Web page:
E-Learning

E-Learning - The future landscape of learning and development

Vinay Agrawal
12th Jul 2016
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Mobile, relevant, personalised and self-paced content coverage at point of need. These are the things learners want. Unfortunately, in traditional classroom courses, learning is often very different and tend to disappoint.

The boom in digital revolution and mobile-phone sales has triggered dramatic changes in how we come across, view, ideate, propagate and share content. Naturally, the shift is also seen in learning.

e-learning

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Whilst many want to learn at point of their need, many prefer learning at convenient timings or during weekends or on their daily commute to and from work.

E-learning has now become ubiquitous and has taken the world by storm. People are more aware of the wonders it can do for both tutors and learners. While it’s making the lives of tutors easier by cutting down costs and efforts invested, it’s doing more good for learners across the globe in the development of quality learning content.

Key advantage of imparting training on various concepts via e-learning tools, on multiple platforms and devices, is that it ensures tutors are in sync with modern-age learners, thus delivering the type of content they want, when they want it. When tutors get learners on their side they're more likely to get the results they need. Moreover, digital learning is self-paced learning that can be accessed at point of need, not somewhere more tedious, like a classroom far away. So even working professionals can learn more easily- at comfort and apply what they've learnt straight away.

There are multiple ways how e-learning is supplementing a learner’s development and is changing the future landscape of learning and development.

In modern times, when change is faster than ever before, a key advantage of e-learning is that it has swift delivery cycle- many times higher than traditional classroom-based instruction. In fact, research suggests that e-learning reduces other frills involved in learning by at least 25-55 percent when compared to traditional learning. E-learning also reduces time required for learner’s participation in training, because:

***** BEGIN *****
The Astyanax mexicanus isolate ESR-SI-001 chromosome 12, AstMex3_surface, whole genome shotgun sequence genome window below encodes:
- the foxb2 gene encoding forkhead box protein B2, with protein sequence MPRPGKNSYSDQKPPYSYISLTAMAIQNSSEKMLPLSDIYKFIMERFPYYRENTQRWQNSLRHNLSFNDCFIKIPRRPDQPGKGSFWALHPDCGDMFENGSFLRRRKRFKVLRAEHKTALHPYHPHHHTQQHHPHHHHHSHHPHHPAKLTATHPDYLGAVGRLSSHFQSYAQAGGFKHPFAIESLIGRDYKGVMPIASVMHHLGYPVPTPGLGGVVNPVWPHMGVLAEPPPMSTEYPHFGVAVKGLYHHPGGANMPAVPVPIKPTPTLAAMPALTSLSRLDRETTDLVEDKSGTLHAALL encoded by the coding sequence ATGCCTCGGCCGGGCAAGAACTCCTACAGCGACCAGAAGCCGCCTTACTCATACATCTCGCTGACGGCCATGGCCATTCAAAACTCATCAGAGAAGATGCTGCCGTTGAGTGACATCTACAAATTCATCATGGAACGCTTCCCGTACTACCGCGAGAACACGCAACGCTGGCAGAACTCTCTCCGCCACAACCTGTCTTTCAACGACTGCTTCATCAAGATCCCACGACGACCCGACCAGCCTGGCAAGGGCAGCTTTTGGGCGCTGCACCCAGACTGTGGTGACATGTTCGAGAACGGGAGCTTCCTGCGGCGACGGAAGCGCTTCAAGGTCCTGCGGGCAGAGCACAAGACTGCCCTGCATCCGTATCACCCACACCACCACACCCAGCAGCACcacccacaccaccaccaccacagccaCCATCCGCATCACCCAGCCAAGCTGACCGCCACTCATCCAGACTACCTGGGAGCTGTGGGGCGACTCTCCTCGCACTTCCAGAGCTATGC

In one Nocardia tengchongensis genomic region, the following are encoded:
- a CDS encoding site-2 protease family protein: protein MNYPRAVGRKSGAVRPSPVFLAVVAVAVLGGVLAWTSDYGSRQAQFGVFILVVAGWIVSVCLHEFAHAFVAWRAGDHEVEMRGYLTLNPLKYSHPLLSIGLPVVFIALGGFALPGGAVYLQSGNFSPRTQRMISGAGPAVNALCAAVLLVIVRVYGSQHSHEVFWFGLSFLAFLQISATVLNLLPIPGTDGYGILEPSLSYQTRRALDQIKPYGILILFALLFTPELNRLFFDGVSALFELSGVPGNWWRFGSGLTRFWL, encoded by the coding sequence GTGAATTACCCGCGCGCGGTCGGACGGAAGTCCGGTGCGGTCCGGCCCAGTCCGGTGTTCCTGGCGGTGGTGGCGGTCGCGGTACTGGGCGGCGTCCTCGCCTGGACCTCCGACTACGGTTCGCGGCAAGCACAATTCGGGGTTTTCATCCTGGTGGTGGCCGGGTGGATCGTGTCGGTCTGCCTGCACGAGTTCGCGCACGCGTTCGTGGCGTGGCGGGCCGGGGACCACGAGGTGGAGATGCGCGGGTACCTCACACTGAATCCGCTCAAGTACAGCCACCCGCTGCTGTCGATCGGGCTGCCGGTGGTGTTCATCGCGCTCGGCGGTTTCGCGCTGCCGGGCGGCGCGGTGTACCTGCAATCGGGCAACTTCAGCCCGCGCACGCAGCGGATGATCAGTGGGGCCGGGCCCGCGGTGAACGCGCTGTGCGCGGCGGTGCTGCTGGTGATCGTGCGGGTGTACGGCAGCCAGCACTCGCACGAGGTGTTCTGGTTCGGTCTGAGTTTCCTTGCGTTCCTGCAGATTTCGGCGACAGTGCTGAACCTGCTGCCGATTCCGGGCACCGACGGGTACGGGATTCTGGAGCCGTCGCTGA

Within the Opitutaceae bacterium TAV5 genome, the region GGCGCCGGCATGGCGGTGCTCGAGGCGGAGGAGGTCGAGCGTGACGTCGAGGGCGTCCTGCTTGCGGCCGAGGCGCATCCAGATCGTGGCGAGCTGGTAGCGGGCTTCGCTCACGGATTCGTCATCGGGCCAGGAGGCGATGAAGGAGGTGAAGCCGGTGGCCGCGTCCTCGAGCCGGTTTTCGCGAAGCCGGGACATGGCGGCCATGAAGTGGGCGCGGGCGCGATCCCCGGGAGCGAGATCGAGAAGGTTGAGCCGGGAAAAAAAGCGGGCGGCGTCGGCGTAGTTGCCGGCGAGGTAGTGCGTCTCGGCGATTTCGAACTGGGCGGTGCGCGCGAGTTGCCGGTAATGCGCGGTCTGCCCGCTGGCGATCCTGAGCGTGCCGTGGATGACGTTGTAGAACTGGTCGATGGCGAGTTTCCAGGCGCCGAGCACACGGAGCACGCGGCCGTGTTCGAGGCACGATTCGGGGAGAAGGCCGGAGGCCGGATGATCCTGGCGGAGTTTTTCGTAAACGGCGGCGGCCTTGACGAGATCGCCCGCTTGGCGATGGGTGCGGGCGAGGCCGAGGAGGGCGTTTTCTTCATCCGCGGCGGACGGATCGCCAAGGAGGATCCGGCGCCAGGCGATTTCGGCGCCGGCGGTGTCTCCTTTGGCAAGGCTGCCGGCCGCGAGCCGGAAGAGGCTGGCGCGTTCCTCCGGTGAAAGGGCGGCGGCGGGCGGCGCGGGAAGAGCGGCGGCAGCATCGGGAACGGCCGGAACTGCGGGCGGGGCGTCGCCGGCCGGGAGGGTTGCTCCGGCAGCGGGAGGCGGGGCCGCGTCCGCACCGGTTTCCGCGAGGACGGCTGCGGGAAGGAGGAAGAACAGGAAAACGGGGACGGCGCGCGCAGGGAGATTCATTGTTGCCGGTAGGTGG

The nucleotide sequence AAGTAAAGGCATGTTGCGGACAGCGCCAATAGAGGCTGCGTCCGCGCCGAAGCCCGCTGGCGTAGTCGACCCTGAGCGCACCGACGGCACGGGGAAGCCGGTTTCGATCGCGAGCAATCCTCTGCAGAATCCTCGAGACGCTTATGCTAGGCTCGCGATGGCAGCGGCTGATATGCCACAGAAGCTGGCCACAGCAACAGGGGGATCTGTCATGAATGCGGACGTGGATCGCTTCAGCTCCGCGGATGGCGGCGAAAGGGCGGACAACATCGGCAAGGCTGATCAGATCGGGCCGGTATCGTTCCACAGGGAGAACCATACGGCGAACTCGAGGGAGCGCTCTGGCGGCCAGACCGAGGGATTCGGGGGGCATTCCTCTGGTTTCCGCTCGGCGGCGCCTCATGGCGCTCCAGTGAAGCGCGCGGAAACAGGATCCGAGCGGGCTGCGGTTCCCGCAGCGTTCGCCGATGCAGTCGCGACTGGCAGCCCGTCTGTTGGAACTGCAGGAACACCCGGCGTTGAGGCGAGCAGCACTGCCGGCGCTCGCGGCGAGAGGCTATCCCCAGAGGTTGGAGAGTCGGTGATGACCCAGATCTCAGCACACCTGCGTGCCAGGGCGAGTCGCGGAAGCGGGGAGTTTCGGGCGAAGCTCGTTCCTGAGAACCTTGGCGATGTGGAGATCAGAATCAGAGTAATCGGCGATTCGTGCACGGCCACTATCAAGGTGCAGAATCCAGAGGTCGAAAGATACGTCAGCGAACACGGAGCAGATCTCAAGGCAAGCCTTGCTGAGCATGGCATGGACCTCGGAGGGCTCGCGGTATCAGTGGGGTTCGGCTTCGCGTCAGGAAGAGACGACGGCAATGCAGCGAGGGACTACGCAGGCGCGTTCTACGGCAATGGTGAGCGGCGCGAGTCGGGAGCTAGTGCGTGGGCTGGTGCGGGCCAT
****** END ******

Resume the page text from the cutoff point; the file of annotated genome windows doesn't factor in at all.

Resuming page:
• It does not take as long to start and wrap up a learning session
  • Learners set their own pace, rather than having to align to the pace of the group
  • No commute time is required to get to and from training events
  • Learners can focus on elements of a programme they need to learn and can skip what they already know

Concurrent to these factors, there is also a real-world limitation on how promptly learning can be imparted with classroom-based instruction, as deliverance capacity is limited by infrastructure and the number of available classrooms and trainers.

Swifter e-learning mechanisms, on the other hand, have enabled organisations to create and impart training, and individuals to learn concepts within weeks, or even days.

Owing to the convenience e-learning brings about and the promptness in which it can be delivered, costs of learning and development for an organisation is drastically reduced.

There are immediate cost-effectiveness of e-learning, in terms of reducing learner’s participation time involvement as well as savings in terms of tutor’s course materials, travel and accommodation.

When done the right way, e-learning can improve profitability for an organisation. McDonald's saved £5 million over two years by introducing e-learning for its staff and also saw 10 percent sales growth as a result of the effectiveness of the training imparted.

Compass Group saved £495,000 in six months as a result of no longer requiring to pay for accommodation, travel, time out of the business, external trainers or materials, by introducing e-learning for their staff’s learning and development.

Studies on e-learning have shown the following advantages for learners:

  • Improved approach toward the e-learning format and learning in general
  • Scaled scores on tests, certifications or other evaluations
  • Increased number of learners who achieved ‘high’ level and/or ‘pass’ exams
  • Better ability to apply the new knowledge or processes on-job
  • Improvised and long-term retention of information learnt

Additionally, being sustainable alternative to classroom/paper-based learning, e-Learning is better and effective way for tutors to significantly reduce their environmental carbon footprint.

A study found that, on an average, implementation and provisioning of e-learning courses consumed approximately 85 percent less energy and produced 80 percent lesser carbon monoxide emissions per learner, in comparison to traditional and conventional classroom-based university courses.

Statistics reveal that the e-learning market is worth over $100 billion and its two major markets are Eastern Europe, driven by Russia, and Asia Pacific, driven by India, Malaysia, China and Australia.

The worldwide market for mobile learning products and services reached $5.3 billion in 2012, and with a Compound Annual Growth Rate of 18.2 percent it is estimated that this market will reach $12.2 billion by 2017.

Industry estimates peg the growth of the online corporate market at 13 percent per year up to 2017.

(Disclaimer: The views and opinions expressed in this article are those of the author and do not necessarily reflect the views of YourStory.)

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